Pricing is one of the most challenging areas in a company. It affects so many different departments, making it difficult to pinpoint exactly who has control. Often, the product lines set the prices that go on the price list, but the CEO, CFO or some other executive sets the overall pricing strategy for the company. And sales negotiates to get the final price for large customers. It seems like everyone in the company is involved in pricing.
Changing pricing therefore takes buy in from many different groups who don’t always have the same beliefs about what needs fixing. But if you’re passionate about maximizing the results of your company’s pricing strategy, here are a few tips that can help you spear-head those efforts.
Engage in one-on-one conversations—a lot of them. You are not trying to convince anyone of anything, at least at first. Listen to their issues around pricing and ask questions like these:
• What would you change about the way we price?
• What about our pricing is costing us money?
• How can we quantify how much we are losing?
Many people in the company have similar answers, and this is common ground you can build on. Where you have different beliefs and assumptions, dig for a deeper understanding. It often provides new ways to look at the situation.
For example, let’s say you want to start using rebates in your pricing repertoire. Your finance team adamantly objects, saying they don’t work. Ask them why. Don’t be challenging, though; be curious. They have their opinion for a reason—and it may be right. Perhaps they tried rebates several years ago, and lost control of the process or were writing checks that weren’t really deserved. Learning the reasoning can prove useful.
Define common goals. Maximizing shareholder value and profits are honorable goals, but they aren’t the most helpful in pushing pricing initiatives. Is there something a level below that where you can capture the enthusiasm of all departments inside the company? For example, in one company we created the goals of “speed, consistency and accuracy.” Speed means faster response time to requests for quotes. Consistency is making sure we don’t compete against ourselves, unintentionally offering the same customer a lower price. Accuracy means doing statistical analysis to find the highest price where we are still most likely to win the business. Speed, consistency and accuracy made for a clear set of objectives that everyone could support.
Overall, finding high-level goals that are clear, actionable and non-controversial can help drive change.
Craft the message. Pricing tends to be a quantitative discipline that looks at win/loss ratios, demand curves and key performance indicators. We know statistics, but statistics rarely win on their own. Yes, you need to show the size of the problem, and put a cost on the fix and a dollar value on the return. But people have a hard time believing these numbers, since they are so often wrong. You need the numbers, but don’t lead with them. Instead, lead with a story:
“John Smith had lined up a customer who was buying a million of two different parts. We had part A won for sure, but we weren’t very competitive on part B. The customer kept asking us to lower the price on B to win the business, but we didn’t have any more margin to give on that part. John finally convinced the business unit to lower the price on A so the total price was low enough to win both parts. You probably know what happened. The customer thanked us for the lower price on A and still bought B from a competitor. If we had rebates, we could have locked in both sockets at a nice profit.”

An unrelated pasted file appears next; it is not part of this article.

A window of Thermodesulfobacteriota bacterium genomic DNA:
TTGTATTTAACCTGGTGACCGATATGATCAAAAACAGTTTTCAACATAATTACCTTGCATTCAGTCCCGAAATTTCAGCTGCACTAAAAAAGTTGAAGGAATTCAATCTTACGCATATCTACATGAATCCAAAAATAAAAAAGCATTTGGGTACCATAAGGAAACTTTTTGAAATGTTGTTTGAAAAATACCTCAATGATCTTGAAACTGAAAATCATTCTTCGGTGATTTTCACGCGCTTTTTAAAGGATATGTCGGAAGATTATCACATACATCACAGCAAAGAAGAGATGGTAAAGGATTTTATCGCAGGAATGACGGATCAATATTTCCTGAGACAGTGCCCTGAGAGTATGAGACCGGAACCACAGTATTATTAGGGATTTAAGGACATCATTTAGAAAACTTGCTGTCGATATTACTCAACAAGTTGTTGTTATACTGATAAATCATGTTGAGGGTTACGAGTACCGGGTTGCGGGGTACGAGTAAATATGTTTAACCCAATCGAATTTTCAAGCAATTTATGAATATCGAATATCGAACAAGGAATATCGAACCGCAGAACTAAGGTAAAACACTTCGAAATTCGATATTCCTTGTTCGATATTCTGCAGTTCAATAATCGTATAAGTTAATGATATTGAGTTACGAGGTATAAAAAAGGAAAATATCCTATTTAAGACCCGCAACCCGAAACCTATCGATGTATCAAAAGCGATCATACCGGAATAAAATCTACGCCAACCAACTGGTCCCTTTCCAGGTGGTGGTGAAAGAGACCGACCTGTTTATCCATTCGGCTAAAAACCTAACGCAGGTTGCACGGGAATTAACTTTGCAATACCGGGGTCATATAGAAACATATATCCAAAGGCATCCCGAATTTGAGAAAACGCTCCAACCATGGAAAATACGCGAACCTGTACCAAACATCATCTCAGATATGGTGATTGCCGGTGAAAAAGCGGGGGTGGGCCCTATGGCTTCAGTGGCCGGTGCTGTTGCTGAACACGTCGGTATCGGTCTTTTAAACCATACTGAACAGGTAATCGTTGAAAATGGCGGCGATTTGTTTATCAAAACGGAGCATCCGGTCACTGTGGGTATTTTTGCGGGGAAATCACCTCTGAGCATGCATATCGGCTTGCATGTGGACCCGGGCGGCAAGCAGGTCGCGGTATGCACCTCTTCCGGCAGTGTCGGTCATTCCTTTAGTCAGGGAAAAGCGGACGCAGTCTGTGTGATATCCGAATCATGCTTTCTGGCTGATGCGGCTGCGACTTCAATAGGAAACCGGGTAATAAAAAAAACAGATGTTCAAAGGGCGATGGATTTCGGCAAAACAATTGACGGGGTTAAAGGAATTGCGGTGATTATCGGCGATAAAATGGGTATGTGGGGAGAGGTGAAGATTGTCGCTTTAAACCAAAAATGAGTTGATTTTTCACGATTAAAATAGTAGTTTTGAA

After you have told the story, show the numbers. It’s good to have several stories; you may need them in different circumstances. But be aware that executives are not patient for long stories. Make your stories short and applicable.
Put It All Into Action
Now that you know your message, take a more active approach and go back to the one-on-one conversations. With any detractors you’ve found, be nice, tell the story, show the data and clearly identify your deepest level of disagreement. You won’t win over everyone, but you may be able to keep them from adamantly opposing your position.
A word of caution: Do not present your story and data in a large meeting of executives, if you haven’t already talked with them. Once a disagreement occurs publicly, it becomes more difficult to change the minds of those who participated. Unfortunately, I’ve done this. Eventually, I won the executive over, but it would have been much less work had I talked with him one on one to reach that agreement first.
Finally, here’s a bonus tip:
Don’t take “no” for an answer. If you strongly believe that what you are doing is best for the company, then “no” simply means they don’t understand yet. In the world of pricing, if you quit whenever you hear “no,” you won’t get anything done. Be smart, be likable and be persistent.
These tips all come from my failures and successes at getting pricing initiatives moved through companies. But they aren’t pricing specific. The same methods will likely apply to any major change program you would like to push through a company. Remember, the people who can get the hard things done are the ones that get promoted.